I made the soup dairy-free by replacing butter with the organic coconut spread I had in my refrigerator. Rather than using half-and-half to add a touch of richness to the soup, I used coconut milk creamer. These substitutions actually make the soup perfect for vegans.

I served the the thick, creamy soup with flaky turnovers filled with spinach, sundried tomatoes, onions and tofu. The turnover recipe came from “Moosewood Restaurant New Classics.” I’ve got four of the Moosewood cookbooks and use them often. I’ve never been disappointed with any of the recipes I’ve tried from the books.

It’s also a nice soup to start your special Valentine’s meal. Velvety, rich, creamy, not sweet with a hint of cinnamon hiding in the background while the pears and sweet potatoes marry and become one. Perfect!


Sweet Potato and Pear Soup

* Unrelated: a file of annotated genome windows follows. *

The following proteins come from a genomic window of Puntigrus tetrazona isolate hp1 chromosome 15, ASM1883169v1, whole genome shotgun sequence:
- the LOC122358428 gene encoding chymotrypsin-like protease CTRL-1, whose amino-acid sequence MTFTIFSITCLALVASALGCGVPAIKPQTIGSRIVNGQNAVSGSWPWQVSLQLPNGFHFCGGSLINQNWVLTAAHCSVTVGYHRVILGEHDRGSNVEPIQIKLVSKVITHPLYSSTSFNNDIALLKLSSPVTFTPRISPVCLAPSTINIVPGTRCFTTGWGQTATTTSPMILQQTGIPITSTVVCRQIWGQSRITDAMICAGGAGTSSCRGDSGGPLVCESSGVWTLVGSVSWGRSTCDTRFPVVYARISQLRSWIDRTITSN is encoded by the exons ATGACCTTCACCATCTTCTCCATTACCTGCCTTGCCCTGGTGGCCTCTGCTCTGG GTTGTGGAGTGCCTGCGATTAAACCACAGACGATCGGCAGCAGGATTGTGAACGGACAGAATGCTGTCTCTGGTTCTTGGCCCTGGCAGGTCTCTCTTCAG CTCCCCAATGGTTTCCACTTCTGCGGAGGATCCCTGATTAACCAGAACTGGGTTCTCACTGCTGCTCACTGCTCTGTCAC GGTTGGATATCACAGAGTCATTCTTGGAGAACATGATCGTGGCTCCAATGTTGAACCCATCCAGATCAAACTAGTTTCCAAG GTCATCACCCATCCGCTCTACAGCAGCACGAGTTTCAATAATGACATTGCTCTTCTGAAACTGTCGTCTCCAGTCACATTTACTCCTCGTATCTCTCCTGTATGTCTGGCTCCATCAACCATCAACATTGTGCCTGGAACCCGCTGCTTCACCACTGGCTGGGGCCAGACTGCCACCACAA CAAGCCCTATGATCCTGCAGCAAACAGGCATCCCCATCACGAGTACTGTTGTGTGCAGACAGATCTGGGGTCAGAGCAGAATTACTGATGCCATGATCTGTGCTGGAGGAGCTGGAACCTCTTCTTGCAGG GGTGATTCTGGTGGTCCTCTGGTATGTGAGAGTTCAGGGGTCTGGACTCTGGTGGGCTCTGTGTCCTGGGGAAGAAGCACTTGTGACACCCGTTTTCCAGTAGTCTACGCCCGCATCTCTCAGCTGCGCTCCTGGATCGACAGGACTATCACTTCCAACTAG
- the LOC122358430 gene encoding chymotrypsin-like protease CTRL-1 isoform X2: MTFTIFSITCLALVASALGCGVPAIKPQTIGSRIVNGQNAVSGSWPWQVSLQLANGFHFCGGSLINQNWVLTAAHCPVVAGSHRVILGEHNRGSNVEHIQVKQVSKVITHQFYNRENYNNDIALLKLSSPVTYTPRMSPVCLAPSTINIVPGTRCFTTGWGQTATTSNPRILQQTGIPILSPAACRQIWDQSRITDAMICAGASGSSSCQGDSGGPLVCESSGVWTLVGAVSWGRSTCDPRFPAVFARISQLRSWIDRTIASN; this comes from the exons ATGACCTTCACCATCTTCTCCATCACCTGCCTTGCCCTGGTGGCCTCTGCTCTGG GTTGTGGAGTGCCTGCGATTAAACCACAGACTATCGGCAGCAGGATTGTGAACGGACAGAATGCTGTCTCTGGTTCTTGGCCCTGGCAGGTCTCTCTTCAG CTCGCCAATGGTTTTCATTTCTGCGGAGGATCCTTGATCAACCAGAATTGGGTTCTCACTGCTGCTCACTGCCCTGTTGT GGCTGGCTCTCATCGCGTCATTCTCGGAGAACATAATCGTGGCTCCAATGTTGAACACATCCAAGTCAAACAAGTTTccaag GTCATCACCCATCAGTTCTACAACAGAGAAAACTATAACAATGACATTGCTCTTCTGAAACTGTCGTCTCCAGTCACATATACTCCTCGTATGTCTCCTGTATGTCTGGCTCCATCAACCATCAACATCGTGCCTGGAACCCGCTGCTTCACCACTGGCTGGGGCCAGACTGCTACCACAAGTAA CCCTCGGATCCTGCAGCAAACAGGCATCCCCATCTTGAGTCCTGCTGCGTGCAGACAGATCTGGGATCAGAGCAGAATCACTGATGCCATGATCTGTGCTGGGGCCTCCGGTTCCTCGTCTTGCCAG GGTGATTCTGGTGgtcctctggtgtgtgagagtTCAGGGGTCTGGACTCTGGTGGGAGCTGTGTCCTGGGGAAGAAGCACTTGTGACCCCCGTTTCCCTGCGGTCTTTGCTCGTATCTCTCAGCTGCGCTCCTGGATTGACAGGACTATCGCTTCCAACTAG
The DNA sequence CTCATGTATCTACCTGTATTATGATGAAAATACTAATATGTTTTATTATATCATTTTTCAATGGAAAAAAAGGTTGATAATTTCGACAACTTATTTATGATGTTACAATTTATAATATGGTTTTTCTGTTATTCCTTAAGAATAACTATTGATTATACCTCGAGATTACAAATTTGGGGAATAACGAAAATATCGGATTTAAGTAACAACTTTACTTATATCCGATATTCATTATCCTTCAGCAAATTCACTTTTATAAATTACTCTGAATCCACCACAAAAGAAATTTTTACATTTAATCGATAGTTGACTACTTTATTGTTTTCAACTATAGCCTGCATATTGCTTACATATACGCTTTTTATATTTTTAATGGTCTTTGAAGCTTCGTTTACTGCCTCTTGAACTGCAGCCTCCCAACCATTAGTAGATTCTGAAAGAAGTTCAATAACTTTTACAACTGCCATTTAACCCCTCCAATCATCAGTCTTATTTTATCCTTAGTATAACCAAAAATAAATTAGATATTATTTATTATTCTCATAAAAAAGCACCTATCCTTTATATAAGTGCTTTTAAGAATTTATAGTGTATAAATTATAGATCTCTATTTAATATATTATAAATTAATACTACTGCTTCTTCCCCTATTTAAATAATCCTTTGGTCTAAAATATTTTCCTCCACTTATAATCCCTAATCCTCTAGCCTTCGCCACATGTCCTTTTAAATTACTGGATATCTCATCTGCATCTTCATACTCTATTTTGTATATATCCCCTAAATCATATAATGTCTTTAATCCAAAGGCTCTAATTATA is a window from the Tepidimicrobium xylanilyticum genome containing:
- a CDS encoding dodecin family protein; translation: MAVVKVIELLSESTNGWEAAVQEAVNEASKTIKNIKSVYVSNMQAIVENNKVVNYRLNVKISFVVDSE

• 1 1/2 pounds sweet potatoes, cut into small pieces
  • 4 cups water
  • 1 (3-inch) cinnamon stick
  • 1 1/4 teaspoon salt
  • 1 tablespoon butter or organic coconut spread
  • 3 Bosc pears, peeled, cored and chopped into small pieces
  • 1/3 cup white wine or apple or pear juice
  • 1/3 cup half-and-half or coconut milk creamer
  • 1/4 teaspoon ground white pepper

Combine sweet potatoes, water, cinnamon stick and salt in a Dutch oven. Bring to a boil. Reduce heat, cover and simmer 15 minutes or until sweet potatoes are tender. Remove cover and simmer an additional 5 minutes. Discard cinnamon stick and set sweet potato mixture aside.